Sammo Hung’s classic comedy take on the Little Dragon…
Writing about the Sammo Hung Kam-Bo and failing to mention his boot camp-like ‘tour of duty’ Peking Opera School-a sort of a (in)famous Acting/dancing/martial arts for kids known for its strictness (where he was trained from nine to his early teens) would be like talking about the most famous Hercules of them all, Steve Reeves, and not mentioning his triumphant world bodybuilding titles.
After leaving that famous school (a fictionalized version of which was the basis for the movie Painted Faces, with Hung playing a character based on one of the school’s most feared real-life taskmasters) his career evolved over nearly five decades. Sammo has since, risen from his humble beginnings as an background extra to stunt-player at the famous Golden Harvest Studios to become one of the most influential and prolific innovators in Asian films, constantly discovering new stars and creating new trends in Action Cinema. His ground breaking work, as actor, Second Unit Director, Fight Choreographer, director, writer and producer has given birth to some of the most creative daring and exciting action-adventures ever made. His creative genius can be felt in over 160 motion pictures, Enter The Fat Dragon probably being his most remembered movie among western audiences to date. His sophomore turn as a lead director is pivotal for many fans and industry critics; his intricate hi-impact action choreography and fluid hi-energy camerawork is without equal.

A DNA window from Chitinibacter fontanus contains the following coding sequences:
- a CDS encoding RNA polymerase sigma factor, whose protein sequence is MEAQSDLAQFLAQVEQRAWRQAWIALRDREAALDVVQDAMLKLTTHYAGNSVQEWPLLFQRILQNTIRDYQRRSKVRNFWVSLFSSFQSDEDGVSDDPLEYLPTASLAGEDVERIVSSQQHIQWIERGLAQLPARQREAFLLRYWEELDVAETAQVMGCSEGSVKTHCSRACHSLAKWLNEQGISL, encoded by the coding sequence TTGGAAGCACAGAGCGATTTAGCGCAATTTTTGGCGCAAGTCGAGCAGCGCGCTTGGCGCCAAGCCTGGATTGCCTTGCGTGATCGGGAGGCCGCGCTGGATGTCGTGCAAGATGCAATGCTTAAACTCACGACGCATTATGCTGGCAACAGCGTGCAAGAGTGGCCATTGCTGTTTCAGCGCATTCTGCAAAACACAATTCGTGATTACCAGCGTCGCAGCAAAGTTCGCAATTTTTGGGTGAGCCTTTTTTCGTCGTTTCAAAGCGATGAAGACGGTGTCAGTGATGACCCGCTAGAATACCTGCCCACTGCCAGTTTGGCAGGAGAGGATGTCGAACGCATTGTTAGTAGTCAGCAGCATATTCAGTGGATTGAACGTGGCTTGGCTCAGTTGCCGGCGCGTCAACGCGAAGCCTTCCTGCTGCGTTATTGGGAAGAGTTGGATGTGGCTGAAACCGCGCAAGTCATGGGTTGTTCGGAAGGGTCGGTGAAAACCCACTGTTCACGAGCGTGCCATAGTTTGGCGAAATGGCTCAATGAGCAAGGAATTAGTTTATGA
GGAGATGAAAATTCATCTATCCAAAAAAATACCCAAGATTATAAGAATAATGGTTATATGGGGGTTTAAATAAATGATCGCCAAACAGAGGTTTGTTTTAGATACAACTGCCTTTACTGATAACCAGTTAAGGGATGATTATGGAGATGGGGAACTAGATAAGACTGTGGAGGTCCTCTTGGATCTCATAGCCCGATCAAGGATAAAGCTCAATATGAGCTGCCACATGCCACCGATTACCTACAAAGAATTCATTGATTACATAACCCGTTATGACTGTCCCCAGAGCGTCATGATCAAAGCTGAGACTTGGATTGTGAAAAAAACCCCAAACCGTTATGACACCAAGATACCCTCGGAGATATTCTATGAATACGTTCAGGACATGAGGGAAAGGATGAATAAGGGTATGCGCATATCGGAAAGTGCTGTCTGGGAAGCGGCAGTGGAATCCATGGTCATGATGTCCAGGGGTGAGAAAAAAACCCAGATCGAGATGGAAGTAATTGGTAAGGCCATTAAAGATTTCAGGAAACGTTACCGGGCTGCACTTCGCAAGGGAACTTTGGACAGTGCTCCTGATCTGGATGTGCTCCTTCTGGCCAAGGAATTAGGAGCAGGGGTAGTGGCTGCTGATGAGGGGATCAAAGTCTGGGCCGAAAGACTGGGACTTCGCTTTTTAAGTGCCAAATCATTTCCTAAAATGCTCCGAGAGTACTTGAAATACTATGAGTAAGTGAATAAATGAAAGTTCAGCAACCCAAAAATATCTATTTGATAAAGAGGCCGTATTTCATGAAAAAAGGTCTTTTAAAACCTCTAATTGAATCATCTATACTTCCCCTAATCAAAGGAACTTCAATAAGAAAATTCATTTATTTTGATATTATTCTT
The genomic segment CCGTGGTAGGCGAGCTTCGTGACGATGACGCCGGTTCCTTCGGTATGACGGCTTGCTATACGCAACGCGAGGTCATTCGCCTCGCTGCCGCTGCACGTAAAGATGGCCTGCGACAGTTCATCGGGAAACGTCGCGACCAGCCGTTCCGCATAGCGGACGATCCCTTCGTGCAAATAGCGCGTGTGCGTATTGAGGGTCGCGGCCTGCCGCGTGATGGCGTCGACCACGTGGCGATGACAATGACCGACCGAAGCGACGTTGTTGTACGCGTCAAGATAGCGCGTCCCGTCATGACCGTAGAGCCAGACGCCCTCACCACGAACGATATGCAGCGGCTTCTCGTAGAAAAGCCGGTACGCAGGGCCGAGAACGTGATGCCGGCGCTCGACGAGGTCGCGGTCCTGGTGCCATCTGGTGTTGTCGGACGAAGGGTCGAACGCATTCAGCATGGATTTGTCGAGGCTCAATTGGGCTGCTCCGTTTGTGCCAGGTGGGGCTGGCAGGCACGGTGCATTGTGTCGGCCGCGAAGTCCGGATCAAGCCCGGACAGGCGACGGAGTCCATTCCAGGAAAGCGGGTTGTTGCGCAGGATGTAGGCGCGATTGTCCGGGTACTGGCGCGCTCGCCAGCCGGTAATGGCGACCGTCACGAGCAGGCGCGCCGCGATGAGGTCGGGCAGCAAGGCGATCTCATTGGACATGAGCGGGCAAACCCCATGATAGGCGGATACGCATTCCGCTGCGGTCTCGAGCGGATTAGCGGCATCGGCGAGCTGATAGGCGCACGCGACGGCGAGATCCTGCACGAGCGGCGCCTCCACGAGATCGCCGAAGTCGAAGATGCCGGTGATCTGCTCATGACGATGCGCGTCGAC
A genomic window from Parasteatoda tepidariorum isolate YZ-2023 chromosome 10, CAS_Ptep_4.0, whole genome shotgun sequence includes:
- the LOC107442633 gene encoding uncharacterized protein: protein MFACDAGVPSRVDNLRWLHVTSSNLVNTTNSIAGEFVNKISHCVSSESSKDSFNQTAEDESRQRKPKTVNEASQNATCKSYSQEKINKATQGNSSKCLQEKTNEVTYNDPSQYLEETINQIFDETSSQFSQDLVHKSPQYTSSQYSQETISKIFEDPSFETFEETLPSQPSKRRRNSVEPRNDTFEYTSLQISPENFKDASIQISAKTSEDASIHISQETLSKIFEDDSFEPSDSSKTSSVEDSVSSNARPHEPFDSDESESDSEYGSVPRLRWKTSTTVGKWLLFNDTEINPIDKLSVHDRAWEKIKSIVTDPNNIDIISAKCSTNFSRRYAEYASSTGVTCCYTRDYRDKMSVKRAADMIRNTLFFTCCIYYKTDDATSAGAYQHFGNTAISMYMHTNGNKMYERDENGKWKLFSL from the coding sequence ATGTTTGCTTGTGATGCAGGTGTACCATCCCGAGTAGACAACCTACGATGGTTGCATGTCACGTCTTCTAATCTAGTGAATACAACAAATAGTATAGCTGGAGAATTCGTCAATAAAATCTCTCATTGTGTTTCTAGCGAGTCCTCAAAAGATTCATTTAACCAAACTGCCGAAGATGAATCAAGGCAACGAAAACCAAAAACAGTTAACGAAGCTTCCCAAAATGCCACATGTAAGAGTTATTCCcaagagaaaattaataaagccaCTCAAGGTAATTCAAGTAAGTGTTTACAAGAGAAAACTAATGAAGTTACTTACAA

Ostensibly a sweet-natured parody of Bruce Lee films (bits of Enter The Dragon – in which Hung had a small part – and mostly Way Of The Dragon) this classic tribute pokes fun at the then-burgeoning Bruceploitation subgenre (the slew of cheap ripoffs from Chinese, Korean, Thai and Filipino Bruce Lee imitators that were flooding the market from the moment box office records were smashed by the grosses in Lee´s pics) and the overall Hong Kong industry itself. Sammo´s impression of the iconic Bruce´s mannerisms is eerily (and amusingly) spot on, and even if the fights don’t match up to Sammo’s best of the era, there’s plenty of impressive action and some actually amusing humour.
Written by veteran scribe Ni Kuang – also known as Ngai Hong and Ni Yi-Ming (the mind behind such legendary titles as the Five Masters Of Death (aka Five Shaolin Masters) and Shaolin Temple), with its tongue placed firmly in-cheek, the plot follows a simpleton pig farmer-who´s Bruce´s biggest fan – who is summoned to the big city in order to help his uncle run his food stand. bad guys try to muscle their way to a free lunch, and Sammo makes them pay the check. Then his girlfriend is kidnapped because she reminds a wealthy bad guy of the only woman to turn him down. Three more bad dudes on the rich guy’s payroll try to get beat the hero, One is a mean-spirited karate expert, and another is a redneck kickboxer. Most laughable is the “black” fighter, who’s really an Asian gentleman with really bad make-up (complete with an afro that looks like a fur ball, 70’s sideburns, and glaring red bellbottoms). Obviously a fun stab at Jim Kelly in Enter the Dragon, the guy is sheer ridiculousness incarnate.
Sammo built his career on being surprisingly agile for a pudgy guy, and his characters are normally underestimated for being lazy before blowing people’s minds with his shocking arse-kicking skills. Hung is working double duty here as both actor and director, and he shows a strong talent for capturing fight scenes, particularly in the finale with a series of henchmen being beaten by the hero, which could have easily felt claustrophobic with the three fights taking place in an enclosed warehouse.
The humour for the most part is some of the best you’ll find in Hong Kong films from this period, and there are many comic set pieces that deliver the chuckles. Straight-faced Roy Chow is a highlight, as well as Peter Kwan as the troubled Professor Pai. The usual sight gags and misunderstandings are all here but delivered in such a way as to be entertaining despite the predictability of it all.
The pros certainly surpass the roughness-around-the-edges of the cons. Well worth a look.